Aerobic exercise programmes in adults with Down syndrome

Evidence Summaries

Level of Evidence = C
Aerobic exercise training programmes may improve work performance outcomes in adults with Down syndrome, but cardiorespiratory measures seem not to improve.

A Cochrane review 1 included 3 studies with a total of 56 subjects with Down syndrome (aged from 17 to 65 years). The studies included different kinds of aerobic activity: walking/jogging and rowing training. In the meta-analyses, only maximal treadmill grade, a work performance variable, was improved after aerobic exercise training programmes (WMD 4.26 grades (%), 95% CI 2.06 to 6.45). Other variables relative to work performance that could not be combined in a meta-analysis were also improved in the intervention group: maximal test time (P=0.0003), total turns of fan wheel (P=0.02), resistance of ergometer (p=0.003), power knee extension and flexion (p<0.00001), and timed up and go test (p=0.008). No statistically significant differences between intervention and control groups were found in the meta-analyses of VO2 peak (WMD 0.30, 95% CI 3.17 to 3.77 mL·Kg-1min-1), peak heart rate (WMD 2.84, 95% CI 5.05 to 10.73 beats per minute), respiratory exchange ratio (RER) (WMD -0.01, 95% CI -0.06 to 0.04 VCO2/VO2), and pulmonary ventilation (WMD 5.86, 95% CI -4.34 to 16.06 L/min). Thirty other outcomes including, oxidative stress and body composition, could not be combined in the meta-analysis. Apart from work performance, trials reported no statistically significant improvements.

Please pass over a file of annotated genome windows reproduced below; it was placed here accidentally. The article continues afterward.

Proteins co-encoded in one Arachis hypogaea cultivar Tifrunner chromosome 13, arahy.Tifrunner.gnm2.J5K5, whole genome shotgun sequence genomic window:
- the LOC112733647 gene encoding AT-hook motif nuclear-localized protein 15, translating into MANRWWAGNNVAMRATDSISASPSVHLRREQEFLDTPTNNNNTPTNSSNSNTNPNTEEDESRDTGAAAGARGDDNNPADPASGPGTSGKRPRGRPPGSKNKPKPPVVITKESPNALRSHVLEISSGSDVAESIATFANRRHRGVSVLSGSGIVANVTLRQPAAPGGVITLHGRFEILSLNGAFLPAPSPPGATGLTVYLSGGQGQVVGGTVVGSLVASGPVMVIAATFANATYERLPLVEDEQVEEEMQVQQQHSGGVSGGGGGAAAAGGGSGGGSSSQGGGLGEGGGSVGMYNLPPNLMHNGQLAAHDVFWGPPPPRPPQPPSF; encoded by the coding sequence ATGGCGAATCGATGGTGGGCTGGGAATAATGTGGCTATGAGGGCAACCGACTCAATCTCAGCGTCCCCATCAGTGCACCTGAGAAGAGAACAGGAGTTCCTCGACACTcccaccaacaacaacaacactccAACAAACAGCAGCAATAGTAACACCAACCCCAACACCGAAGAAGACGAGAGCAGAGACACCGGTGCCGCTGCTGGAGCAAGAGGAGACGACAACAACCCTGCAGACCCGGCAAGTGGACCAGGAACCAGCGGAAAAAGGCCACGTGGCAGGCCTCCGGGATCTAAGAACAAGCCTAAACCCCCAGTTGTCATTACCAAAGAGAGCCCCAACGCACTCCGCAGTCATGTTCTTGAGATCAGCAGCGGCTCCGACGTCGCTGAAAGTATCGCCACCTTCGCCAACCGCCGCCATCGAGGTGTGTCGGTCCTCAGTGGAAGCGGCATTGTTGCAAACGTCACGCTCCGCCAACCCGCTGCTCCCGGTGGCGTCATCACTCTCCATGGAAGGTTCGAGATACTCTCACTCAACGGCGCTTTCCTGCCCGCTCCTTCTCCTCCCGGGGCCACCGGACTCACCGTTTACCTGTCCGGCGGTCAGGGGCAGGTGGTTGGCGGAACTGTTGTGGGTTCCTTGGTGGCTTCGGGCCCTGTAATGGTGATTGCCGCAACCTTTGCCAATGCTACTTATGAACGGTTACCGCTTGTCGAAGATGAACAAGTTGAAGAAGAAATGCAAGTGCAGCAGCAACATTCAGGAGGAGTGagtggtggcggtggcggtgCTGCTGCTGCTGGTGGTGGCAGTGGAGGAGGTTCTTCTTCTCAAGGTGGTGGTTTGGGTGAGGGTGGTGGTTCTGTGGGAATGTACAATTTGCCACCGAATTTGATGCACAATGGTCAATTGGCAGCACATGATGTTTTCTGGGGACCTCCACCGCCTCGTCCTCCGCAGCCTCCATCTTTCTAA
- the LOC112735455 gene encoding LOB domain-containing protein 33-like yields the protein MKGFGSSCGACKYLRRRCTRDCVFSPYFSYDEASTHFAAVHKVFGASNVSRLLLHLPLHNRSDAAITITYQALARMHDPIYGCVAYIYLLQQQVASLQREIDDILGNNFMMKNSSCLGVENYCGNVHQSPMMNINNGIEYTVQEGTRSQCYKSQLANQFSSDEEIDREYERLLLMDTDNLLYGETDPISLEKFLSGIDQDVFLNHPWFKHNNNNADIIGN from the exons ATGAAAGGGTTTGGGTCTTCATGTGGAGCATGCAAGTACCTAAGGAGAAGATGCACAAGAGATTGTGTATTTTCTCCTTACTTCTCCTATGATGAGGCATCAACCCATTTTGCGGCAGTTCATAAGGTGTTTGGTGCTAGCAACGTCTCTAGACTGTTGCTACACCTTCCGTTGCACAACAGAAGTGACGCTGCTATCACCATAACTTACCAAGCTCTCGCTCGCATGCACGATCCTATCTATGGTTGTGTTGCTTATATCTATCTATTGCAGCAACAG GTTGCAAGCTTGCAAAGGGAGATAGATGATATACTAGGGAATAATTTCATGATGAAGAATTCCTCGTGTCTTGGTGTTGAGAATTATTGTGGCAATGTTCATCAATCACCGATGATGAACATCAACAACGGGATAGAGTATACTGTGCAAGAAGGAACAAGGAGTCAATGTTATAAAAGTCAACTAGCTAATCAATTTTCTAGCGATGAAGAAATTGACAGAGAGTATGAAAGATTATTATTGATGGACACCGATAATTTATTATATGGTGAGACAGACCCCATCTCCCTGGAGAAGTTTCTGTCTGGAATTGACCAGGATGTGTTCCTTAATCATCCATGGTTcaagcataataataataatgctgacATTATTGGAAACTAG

Comment: The quality of evidence is downgraded by study quality (unclear allocation concealment and lack of blinding), and by imprecise results (few patients and wide confidence intervals).


1. Andriolo RB, El Dib RP, Ramos L, Atallah AN, da Silva EM. Aerobic exercise training programmes for improving physical and psychosocial health in adults with Down syndrome. Cochrane Database Syst Rev 2010;(5):CD005176.  [PMID:20464738]

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